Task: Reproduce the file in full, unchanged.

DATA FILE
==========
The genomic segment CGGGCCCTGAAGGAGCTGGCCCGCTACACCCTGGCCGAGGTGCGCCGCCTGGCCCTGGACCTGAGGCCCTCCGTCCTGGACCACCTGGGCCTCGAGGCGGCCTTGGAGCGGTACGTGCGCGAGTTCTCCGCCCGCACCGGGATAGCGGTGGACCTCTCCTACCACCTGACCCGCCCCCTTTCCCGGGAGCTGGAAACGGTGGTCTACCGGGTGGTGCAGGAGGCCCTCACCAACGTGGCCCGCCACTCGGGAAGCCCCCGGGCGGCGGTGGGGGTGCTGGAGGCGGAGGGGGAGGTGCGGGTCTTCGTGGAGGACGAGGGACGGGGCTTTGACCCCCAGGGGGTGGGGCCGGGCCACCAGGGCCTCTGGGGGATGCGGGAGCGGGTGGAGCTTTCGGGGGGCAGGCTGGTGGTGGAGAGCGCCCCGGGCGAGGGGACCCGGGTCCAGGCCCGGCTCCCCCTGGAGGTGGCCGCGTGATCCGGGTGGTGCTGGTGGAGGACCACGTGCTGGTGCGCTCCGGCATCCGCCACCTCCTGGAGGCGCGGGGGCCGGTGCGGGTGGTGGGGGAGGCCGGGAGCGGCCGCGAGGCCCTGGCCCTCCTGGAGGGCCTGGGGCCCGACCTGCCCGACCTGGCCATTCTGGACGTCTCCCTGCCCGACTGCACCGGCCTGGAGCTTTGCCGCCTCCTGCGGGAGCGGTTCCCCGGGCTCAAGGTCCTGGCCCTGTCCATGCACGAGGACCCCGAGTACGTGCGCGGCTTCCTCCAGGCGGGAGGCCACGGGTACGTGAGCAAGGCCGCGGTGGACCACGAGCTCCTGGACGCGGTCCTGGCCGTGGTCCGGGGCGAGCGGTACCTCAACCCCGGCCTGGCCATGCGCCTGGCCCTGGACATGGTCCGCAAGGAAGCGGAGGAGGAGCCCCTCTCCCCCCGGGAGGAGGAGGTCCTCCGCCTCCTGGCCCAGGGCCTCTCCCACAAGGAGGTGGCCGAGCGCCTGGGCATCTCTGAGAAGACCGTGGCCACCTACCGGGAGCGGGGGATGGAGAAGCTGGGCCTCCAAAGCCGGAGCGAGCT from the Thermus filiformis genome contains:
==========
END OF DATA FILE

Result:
The genomic segment CGGGCCCTGAAGGAGCTGGCCCGCTACACCCTGGCCGAGGTGCGCCGCCTGGCCCTGGACCTGAGGCCCTCCGTCCTGGACCACCTGGGCCTCGAGGCGGCCTTGGAGCGGTACGTGCGCGAGTTCTCCGCCCGCACCGGGATAGCGGTGGACCTCTCCTACCACCTGACCCGCCCCCTTTCCCGGGAGCTGGAAACGGTGGTCTACCGGGTGGTGCAGGAGGCCCTCACCAACGTGGCCCGCCACTCGGGAAGCCCCCGGGCGGCGGTGGGGGTGCTGGAGGCGGAGGGGGAGGTGCGGGTCTTCGTGGAGGACGAGGGACGGGGCTTTGACCCCCAGGGGGTGGGGCCGGGCCACCAGGGCCTCTGGGGGATGCGGGAGCGGGTGGAGCTTTCGGGGGGCAGGCTGGTGGTGGAGAGCGCCCCGGGCGAGGGGACCCGGGTCCAGGCCCGGCTCCCCCTGGAGGTGGCCGCGTGATCCGGGTGGTGCTGGTGGAGGACCACGTGCTGGTGCGCTCCGGCATCCGCCACCTCCTGGAGGCGCGGGGGCCGGTGCGGGTGGTGGGGGAGGCCGGGAGCGGCCGCGAGGCCCTGGCCCTCCTGGAGGGCCTGGGGCCCGACCTGCCCGACCTGGCCATTCTGGACGTCTCCCTGCCCGACTGCACCGGCCTGGAGCTTTGCCGCCTCCTGCGGGAGCGGTTCCCCGGGCTCAAGGTCCTGGCCCTGTCCATGCACGAGGACCCCGAGTACGTGCGCGGCTTCCTCCAGGCGGGAGGCCACGGGTACGTGAGCAAGGCCGCGGTGGACCACGAGCTCCTGGACGCGGTCCTGGCCGTGGTCCGGGGCGAGCGGTACCTCAACCCCGGCCTGGCCATGCGCCTGGCCCTGGACATGGTCCGCAAGGAAGCGGAGGAGGAGCCCCTCTCCCCCCGGGAGGAGGAGGTCCTCCGCCTCCTGGCCCAGGGCCTCTCCCACAAGGAGGTGGCCGAGCGCCTGGGCATCTCTGAGAAGACCGTGGCCACCTACCGGGAGCGGGGGATGGAGAAGCTGGGCCTCCAAAGCCGGAGCGAGCT from the Thermus filiformis genome contains: